Search This Blog


The Flickry Future

Canary Wharf 6

Is the argument against video on photo-sharing site Flickr a logistical one? That it will slow down the experience? If so, deep under a mountain in a cold northern land:

Is it philosophical? Is the juxtaposition of two visual media somehow a negation of or to the detrement of either? Is it political in some way? I can see how it might be, but what exactly would signatories to the Anti-Video petition be putting their names to?

I understand that pro users have a lot invested in Flickr. A Pro account is almost a one-way street. - or so it seems to me. And I can see why they feel aggrieved when, as unofficial shareholders, their company radically alters policy. What are Flickr's stated reasons for doing this? Does Yahoo's flirtations with the Pearly Gates' mob have anything to do with it? Especially now, when Microsoft's breath is heavier than ever down Yahhoo's neck.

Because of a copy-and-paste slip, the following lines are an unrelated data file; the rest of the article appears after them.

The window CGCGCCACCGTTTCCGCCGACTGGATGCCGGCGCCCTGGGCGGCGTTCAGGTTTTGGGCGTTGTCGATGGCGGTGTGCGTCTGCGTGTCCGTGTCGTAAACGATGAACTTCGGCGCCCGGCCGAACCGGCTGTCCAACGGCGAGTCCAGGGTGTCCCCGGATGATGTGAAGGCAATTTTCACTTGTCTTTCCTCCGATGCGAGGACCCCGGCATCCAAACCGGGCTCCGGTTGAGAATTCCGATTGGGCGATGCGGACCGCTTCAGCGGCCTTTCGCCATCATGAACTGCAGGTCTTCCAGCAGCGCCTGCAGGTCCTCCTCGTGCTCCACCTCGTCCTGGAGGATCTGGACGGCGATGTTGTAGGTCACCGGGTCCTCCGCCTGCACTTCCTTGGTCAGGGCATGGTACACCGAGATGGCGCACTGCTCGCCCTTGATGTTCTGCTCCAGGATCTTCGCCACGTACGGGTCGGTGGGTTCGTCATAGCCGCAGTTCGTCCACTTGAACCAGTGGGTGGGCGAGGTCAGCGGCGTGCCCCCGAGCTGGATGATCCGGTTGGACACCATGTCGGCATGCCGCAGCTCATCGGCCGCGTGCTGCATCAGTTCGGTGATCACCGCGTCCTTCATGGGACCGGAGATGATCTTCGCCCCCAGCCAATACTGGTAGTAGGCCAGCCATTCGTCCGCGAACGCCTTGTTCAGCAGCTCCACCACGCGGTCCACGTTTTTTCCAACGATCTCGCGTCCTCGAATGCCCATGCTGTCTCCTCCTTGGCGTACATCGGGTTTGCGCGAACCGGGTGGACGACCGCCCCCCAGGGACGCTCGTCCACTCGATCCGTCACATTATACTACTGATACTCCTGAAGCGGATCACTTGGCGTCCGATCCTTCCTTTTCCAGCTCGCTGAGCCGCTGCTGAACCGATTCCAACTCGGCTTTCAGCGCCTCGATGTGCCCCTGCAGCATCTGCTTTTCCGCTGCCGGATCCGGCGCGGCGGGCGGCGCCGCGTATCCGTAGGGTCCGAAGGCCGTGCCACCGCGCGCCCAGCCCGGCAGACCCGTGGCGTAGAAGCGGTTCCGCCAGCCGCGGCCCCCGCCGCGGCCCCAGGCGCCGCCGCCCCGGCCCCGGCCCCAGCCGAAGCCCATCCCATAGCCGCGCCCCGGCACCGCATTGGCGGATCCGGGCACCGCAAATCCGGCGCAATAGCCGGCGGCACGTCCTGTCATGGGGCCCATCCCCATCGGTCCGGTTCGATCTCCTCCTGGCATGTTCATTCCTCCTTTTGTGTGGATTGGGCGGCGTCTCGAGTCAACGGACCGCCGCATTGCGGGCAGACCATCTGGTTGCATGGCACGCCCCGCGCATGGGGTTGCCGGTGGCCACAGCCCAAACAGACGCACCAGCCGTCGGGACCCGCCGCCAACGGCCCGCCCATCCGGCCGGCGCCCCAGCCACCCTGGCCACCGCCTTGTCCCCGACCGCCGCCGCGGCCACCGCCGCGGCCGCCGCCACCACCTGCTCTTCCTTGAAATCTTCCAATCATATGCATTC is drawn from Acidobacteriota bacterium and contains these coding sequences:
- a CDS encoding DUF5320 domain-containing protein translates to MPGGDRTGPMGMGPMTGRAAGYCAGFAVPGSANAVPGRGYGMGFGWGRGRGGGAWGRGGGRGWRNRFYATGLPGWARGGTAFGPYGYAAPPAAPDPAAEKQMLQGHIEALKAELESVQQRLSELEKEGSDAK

If Flickr is determined to ostracise its pro base, then there are many, many alternatives. And maybe the end of the Flickr hegemony is no bad thing. People may decide to target and exhibit their work differently. Is it so terrible that Flickr is diversifying? How will it get in the way? Who will be forcing anyone to watch videos? Is this a new form of media Puritanism? Surely the internet itself is all the evidence needed that the distinctions between the traditional media are obsolete? That the material and financial reasons for those distinctions do not apply online?

This should be interesting to watch, especially as the Flickr community isn't exactly solid on the issue.

No comments:

Post a Comment

Please comment here. Naturally, all comments are reviewed before publishing.